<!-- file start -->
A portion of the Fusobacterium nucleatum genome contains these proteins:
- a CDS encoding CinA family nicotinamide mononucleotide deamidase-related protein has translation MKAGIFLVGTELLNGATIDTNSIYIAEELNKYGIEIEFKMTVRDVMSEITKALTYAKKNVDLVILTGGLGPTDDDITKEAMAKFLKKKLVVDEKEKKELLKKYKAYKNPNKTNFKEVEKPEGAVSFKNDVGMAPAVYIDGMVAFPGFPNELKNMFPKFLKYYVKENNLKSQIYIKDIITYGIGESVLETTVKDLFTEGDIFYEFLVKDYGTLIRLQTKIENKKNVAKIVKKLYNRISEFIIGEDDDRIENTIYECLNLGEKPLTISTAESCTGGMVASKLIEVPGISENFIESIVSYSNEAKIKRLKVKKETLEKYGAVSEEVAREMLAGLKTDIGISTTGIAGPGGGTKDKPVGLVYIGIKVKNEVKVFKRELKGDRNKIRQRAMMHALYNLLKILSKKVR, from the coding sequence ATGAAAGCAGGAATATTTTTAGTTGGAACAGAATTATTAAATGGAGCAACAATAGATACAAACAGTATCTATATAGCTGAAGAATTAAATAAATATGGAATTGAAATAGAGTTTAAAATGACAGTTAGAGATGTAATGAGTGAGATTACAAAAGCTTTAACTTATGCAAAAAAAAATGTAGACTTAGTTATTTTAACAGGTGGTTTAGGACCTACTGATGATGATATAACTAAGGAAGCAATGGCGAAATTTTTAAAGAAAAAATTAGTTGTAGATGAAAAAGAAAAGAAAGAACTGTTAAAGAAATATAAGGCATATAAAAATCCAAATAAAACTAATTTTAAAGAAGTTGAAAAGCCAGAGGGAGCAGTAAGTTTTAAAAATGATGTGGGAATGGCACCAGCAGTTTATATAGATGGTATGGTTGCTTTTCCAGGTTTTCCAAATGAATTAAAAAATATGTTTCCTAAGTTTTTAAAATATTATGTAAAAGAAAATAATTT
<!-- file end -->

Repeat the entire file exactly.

A portion of the Fusobacterium nucleatum genome contains these proteins:
- a CDS encoding CinA family nicotinamide mononucleotide deamidase-related protein has translation MKAGIFLVGTELLNGATIDTNSIYIAEELNKYGIEIEFKMTVRDVMSEITKALTYAKKNVDLVILTGGLGPTDDDITKEAMAKFLKKKLVVDEKEKKELLKKYKAYKNPNKTNFKEVEKPEGAVSFKNDVGMAPAVYIDGMVAFPGFPNELKNMFPKFLKYYVKENNLKSQIYIKDIITYGIGESVLETTVKDLFTEGDIFYEFLVKDYGTLIRLQTKIENKKNVAKIVKKLYNRISEFIIGEDDDRIENTIYECLNLGEKPLTISTAESCTGGMVASKLIEVPGISENFIESIVSYSNEAKIKRLKVKKETLEKYGAVSEEVAREMLAGLKTDIGISTTGIAGPGGGTKDKPVGLVYIGIKVKNEVKVFKRELKGDRNKIRQRAMMHALYNLLKILSKKVR, from the coding sequence ATGAAAGCAGGAATATTTTTAGTTGGAACAGAATTATTAAATGGAGCAACAATAGATACAAACAGTATCTATATAGCTGAAGAATTAAATAAATATGGAATTGAAATAGAGTTTAAAATGACAGTTAGAGATGTAATGAGTGAGATTACAAAAGCTTTAACTTATGCAAAAAAAAATGTAGACTTAGTTATTTTAACAGGTGGTTTAGGACCTACTGATGATGATATAACTAAGGAAGCAATGGCGAAATTTTTAAAGAAAAAATTAGTTGTAGATGAAAAAGAAAAGAAAGAACTGTTAAAGAAATATAAGGCATATAAAAATCCAAATAAAACTAATTTTAAAGAAGTTGAAAAGCCAGAGGGAGCAGTAAGTTTTAAAAATGATGTGGGAATGGCACCAGCAGTTTATATAGATGGTATGGTTGCTTTTCCAGGTTTTCCAAATGAATTAAAAAATATGTTTCCTAAGTTTTTAAAATATTATGTAAAAGAAAATAATTT